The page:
Chinese loans to Sri Lanka account for about 10 per cent of the country’s total debts and China could even provide fresh loans for Sri Lanka to settle the debts.
Sri Lanka has embarked on discussions with China on debt treatment following earlier talks with the International Monetary Fund (IMF), according to Sri Lanka’s Mass Media Minister Nalaka Godahewa.
The discussions centre on how Sri Lanka proceeds with servicing its debts following a suspension of payments.
Having provided credit to the tune of USD 3.5 billion, China remains Sri Lanka’s biggest creditor.
Chinese loans to Sri Lanka account for about 10 per cent of the country’s total debt. The issue of sovereign bonds accompanying the debts concerns many in Sri Lanka who feel that the debt trap accrues from Chinese providing cut rate loans at a time when the country faced huge foreign exchange shortages, especially after printing huge volumes of currency.
China even gave an eight-year loan at around 5.35 percent with 3-year grace beating all commercial lenders in 2018.
“The Chinese have said they will give a fresh new loan to settle the debts. For us it is not a problem, but we do not know what the West would say,” Minister Godahewa told Colombo based foreign correspondents late Sunday.
The West is a euphemism for the International Monetary Fund (IMF) that wants Sri Lanka to tighten its monetary policy, raise taxes and adopt flexible exchange rates.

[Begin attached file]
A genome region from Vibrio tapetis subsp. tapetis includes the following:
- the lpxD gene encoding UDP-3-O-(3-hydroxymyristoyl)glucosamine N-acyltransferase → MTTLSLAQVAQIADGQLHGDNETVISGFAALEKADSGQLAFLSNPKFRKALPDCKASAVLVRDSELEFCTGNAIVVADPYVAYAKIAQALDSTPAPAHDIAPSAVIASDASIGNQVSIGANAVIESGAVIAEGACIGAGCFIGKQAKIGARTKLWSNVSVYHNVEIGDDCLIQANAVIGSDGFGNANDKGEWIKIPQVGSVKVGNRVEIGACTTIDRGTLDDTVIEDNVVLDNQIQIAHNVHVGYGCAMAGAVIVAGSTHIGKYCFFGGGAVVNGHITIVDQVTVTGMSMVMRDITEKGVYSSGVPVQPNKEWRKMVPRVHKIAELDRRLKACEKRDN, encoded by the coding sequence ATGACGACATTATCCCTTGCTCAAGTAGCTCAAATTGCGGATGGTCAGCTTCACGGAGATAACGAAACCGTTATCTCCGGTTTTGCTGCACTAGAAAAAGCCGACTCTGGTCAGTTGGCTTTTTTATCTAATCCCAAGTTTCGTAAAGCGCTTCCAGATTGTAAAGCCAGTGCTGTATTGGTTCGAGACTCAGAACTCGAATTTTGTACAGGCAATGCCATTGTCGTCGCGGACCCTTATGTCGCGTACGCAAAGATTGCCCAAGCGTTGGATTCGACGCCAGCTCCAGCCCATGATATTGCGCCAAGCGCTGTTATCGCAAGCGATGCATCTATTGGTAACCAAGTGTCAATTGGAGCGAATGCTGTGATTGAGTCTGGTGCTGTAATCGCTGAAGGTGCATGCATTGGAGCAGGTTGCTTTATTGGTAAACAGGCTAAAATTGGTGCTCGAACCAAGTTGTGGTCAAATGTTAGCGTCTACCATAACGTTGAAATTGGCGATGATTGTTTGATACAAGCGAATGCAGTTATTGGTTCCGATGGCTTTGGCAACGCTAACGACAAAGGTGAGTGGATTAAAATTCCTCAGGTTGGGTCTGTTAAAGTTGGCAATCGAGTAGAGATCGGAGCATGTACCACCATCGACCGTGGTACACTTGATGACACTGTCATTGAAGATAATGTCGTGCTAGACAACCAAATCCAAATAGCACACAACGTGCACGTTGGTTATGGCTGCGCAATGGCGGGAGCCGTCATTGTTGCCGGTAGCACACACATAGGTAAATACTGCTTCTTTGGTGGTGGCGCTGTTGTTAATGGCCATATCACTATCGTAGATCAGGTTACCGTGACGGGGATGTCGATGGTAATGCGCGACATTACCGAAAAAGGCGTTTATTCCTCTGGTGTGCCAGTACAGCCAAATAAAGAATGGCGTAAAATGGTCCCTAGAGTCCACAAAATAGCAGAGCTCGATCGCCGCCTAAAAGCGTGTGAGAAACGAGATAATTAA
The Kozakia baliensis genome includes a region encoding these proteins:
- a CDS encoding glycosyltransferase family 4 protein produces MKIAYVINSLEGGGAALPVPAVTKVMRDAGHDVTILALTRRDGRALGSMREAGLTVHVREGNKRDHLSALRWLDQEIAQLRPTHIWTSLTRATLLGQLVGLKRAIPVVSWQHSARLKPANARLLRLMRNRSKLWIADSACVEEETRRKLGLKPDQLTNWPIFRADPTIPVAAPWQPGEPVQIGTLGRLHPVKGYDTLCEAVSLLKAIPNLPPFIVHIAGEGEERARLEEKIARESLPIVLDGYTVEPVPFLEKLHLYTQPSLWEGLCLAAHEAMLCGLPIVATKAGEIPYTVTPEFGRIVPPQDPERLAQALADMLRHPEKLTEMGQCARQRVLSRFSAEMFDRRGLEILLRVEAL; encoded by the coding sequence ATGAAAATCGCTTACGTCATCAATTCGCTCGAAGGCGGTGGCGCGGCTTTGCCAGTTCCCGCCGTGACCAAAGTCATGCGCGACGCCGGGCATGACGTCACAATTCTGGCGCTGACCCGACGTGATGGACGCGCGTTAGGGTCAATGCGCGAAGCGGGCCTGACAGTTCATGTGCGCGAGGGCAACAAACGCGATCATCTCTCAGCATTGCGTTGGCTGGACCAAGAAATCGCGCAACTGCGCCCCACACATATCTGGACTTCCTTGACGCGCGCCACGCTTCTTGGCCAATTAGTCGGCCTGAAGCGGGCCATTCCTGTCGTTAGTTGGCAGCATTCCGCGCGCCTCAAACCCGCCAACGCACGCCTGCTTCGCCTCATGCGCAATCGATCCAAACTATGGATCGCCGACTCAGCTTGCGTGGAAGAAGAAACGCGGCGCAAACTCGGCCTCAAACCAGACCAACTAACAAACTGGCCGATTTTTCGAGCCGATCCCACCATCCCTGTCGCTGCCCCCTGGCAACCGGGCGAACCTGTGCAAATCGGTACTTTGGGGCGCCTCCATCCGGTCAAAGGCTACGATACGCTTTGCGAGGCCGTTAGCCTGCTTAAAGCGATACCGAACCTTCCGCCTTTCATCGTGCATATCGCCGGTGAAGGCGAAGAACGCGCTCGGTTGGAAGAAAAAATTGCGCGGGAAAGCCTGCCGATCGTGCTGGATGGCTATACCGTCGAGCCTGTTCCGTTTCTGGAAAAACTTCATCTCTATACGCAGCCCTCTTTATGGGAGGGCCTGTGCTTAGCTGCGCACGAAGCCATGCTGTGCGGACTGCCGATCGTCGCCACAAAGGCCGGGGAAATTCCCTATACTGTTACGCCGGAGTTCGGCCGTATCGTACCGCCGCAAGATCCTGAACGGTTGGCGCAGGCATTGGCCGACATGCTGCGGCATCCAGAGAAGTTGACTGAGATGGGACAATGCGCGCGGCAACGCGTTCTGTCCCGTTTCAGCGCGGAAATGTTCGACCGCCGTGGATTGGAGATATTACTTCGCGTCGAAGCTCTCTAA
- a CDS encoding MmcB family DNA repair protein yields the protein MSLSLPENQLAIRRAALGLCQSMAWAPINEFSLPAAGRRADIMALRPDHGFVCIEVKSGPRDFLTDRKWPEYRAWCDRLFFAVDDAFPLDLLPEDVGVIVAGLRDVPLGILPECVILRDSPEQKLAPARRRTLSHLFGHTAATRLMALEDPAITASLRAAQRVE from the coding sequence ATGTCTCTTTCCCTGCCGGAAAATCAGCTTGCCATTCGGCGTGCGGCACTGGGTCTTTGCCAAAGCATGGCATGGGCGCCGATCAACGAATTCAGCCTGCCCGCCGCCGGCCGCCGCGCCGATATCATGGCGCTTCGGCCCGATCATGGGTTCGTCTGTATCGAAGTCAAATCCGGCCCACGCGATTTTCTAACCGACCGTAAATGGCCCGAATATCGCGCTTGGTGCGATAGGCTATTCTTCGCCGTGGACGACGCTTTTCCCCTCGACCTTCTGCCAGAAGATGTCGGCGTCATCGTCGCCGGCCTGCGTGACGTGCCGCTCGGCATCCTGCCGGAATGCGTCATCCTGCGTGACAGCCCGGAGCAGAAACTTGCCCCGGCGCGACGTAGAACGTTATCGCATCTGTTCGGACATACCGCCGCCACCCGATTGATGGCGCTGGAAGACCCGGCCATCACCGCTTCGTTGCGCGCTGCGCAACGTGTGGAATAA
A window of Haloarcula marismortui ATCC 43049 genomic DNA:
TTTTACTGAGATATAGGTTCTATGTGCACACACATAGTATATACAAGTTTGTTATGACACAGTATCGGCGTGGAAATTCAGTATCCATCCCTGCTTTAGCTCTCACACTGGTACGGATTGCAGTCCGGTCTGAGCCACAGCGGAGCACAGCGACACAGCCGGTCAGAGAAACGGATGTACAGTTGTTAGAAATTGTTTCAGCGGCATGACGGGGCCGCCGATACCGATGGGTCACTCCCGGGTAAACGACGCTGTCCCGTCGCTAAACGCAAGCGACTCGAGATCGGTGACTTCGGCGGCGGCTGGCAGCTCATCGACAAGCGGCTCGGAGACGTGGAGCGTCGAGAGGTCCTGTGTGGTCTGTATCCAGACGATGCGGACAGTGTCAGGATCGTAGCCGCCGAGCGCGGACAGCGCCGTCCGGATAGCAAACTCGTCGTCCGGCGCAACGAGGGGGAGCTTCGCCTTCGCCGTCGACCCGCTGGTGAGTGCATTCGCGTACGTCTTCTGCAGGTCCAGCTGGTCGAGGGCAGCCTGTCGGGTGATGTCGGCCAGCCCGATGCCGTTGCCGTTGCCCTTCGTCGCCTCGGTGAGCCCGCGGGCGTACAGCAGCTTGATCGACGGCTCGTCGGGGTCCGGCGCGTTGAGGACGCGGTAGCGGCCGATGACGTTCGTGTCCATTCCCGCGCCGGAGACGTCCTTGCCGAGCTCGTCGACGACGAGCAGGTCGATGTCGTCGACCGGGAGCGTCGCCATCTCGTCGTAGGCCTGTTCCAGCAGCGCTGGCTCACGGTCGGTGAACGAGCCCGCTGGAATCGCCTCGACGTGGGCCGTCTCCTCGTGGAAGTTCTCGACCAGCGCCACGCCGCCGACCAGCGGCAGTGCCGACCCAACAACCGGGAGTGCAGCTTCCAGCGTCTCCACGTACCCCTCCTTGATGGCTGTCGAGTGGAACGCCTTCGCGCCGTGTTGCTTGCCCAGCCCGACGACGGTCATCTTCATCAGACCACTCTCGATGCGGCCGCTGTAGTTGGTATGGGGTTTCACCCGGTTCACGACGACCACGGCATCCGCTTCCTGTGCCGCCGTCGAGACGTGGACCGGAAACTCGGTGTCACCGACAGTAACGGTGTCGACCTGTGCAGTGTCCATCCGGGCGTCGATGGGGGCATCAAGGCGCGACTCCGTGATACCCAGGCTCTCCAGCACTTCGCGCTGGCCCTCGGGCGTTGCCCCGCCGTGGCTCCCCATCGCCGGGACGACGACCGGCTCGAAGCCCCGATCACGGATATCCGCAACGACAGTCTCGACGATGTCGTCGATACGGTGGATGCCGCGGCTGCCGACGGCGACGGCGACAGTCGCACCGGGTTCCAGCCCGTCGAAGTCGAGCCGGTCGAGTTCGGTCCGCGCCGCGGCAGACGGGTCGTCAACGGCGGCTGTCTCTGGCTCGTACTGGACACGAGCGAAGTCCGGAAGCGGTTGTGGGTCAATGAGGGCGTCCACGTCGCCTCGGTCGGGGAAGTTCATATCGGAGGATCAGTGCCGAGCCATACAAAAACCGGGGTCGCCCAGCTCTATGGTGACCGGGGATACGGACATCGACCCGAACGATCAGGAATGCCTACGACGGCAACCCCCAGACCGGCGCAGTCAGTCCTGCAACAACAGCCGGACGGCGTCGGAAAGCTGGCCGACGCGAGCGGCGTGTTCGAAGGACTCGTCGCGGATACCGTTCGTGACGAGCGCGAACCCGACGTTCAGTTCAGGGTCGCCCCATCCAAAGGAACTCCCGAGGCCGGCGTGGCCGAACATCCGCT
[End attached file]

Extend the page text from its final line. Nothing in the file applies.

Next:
This is a dilemma the Sri Lankan government must resolve because the Chinese are not keen on re-structuring debt as required under IMF agreement, the minister said.
Same position in January
Earlier in January, Sri Lanka Central Bank’s former Governor, Nvard Cabraal had initiated negotiation of a new loan to make loan repayments to due to China. This followed President Gotabaya Rajapaksa asking the Chinese foreign minister for debt assistance.
“We have an understanding that they would assist us in making the repayments in that form,” the former Governor of the Sri Lankal Central Bank had said then. “So maybe there is a possibility that we would have a new loan coming in order to cushion our debt repayments to China itself.”
Minister Godahewa said pretty much the same thing in his interaction with foreign correspondents on Sunday “They say you cannot have a different methodology for Chinese loans. Otherwise the principle is the same (extending the tenor),” the minister said, adding that, “The Chinese are not yet, as I understand it, willing to re-structure the debt. They have done it for some countries under very special relationships.”
Economists in the country say that heavy borrowing by the Sri Lankan regime through international sovereign bonds, has now led to the country scrambling for ‘bridging finance’ for import consumption while simultaneously seeking haircuts from lenders.